College football players are commonly associated with being bigger, faster, stronger, and taller than their peers. Jayson Carter, Rice University’s walk-on running back (RB), defeats the stereotype standing at 4-foot-9-inches and weighing 135 lbs. Last Saturday, he made his National Collegiate Athletic Association (NCAA) debut late in the fourth quarter in a game against the University of Texas at El Paso (UTEP) Miners.

The Rice University sophomore downplayed his brief appearance in the college football game. Carter has an impressive track record where he ran for 18 touchdowns and more than 1,200 yards as a tailback and added 92 tackles, 152 assists, three sacks, and an interception at safety in high school, the Houston Chronicle reports.

Carter’s walk on the field in his Owls powdered-blue jersey distinguished him as a Division I player — a dream that he made sure was not deferred. In his freshman year of college, Carter — a computer engineering major — wanted to try out for the football team. "Just going to school and not having anything to counter-balance it just didn't feel right," Carter told the Houston Chronicle. "So I said, 'I need to fix this.'”

Owls coach David Baliff was surprised at how Carter tackled every obstacle presented to him.

"You start researching and you find out he's valedictorian at his high school, you call his high school coach and find out how productive he was in high school and every obstacle I put up he knocked down and so we let him join the football team," Bailiff said.

Carter’s biggest challenge in making the team would be passing the eye test over his size. He had to go through the normal vetting process and even saw an additional set of doctors to determine if a player of his stature was fit to play college ball. The doctors gave Carter a clean bill of health and “just determined [he] grew funny,” said Carter.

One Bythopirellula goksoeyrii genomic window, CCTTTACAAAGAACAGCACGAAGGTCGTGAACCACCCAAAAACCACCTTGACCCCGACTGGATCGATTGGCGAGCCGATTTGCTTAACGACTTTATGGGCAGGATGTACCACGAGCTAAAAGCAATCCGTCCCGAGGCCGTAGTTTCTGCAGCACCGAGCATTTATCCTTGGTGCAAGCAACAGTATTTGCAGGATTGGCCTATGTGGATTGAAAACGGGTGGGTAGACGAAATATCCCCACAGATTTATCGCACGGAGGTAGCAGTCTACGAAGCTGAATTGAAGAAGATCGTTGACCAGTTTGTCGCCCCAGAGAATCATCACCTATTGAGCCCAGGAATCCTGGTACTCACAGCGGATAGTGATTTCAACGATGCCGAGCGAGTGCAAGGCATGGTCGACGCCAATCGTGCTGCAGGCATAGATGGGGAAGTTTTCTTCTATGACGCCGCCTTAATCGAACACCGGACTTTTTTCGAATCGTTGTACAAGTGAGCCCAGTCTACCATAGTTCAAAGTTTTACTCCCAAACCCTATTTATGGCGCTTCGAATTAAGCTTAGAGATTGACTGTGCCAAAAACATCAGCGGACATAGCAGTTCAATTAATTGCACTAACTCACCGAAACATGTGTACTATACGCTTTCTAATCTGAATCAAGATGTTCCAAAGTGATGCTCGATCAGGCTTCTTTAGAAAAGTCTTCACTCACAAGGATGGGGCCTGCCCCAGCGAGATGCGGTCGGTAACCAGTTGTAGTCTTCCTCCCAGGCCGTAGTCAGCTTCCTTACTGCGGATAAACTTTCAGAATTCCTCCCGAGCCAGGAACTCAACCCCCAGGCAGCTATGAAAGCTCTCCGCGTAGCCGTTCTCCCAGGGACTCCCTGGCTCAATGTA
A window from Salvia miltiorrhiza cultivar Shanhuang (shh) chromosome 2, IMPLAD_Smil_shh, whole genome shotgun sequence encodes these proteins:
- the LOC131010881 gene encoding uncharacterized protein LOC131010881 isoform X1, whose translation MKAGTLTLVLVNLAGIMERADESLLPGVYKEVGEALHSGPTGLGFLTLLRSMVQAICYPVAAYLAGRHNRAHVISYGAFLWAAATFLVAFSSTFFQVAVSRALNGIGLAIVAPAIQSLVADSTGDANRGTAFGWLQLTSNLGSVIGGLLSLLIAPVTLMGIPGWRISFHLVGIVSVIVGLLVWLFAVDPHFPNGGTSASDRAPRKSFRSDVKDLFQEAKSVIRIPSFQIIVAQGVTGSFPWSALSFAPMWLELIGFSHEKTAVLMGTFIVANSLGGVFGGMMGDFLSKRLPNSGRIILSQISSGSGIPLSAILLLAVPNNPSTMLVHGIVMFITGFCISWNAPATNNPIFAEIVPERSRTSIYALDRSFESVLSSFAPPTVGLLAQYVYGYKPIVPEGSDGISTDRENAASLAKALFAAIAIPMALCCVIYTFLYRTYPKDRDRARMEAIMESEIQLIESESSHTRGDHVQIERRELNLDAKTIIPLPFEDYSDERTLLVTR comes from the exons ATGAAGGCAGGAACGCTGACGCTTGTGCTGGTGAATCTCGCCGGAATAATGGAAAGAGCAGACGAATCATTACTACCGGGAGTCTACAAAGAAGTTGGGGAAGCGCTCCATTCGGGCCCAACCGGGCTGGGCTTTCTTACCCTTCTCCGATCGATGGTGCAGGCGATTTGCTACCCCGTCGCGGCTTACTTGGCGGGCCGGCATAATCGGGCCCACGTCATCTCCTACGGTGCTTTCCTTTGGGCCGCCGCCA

The Division I player’s exact genetic disorder has not publicly been disclosed, but the disorder stunts his growth. Growth disorders may be contributed to various factors, such as genetics or a hormonal disorder. Abnormal growth patterns may be recognized at birth, when the child is shorter than the average height of his or her peers, or growing less than two inches a year, according to the Human Growth Foundation. Like Carter, his older brother and uncle also have a growth disorder.

Carter does not let his stature become an obstacle for what he sets to accomplish. "If they ever come up with a device that measures heart and put it on top of my head," he said, "they'll see I'm 6-9."

The walk-on RB can lift the same weight as guys that are 6-foot-4-inches and 6-foot-5-inches, and is just as fast.

Carter’s first NCAA carry, which was supposed to be an inside zone run, came on second-and-8 from the UTEP 41 with approximately six minutes to play, reports. The Owls walk-on RB could not find any running room and ran to the outside for a 1-yard gain in the game.

“I did what I was supposed to … I didn’t get negative yards,” Carter said.

The Owls beat UTEP in a 45-7 win.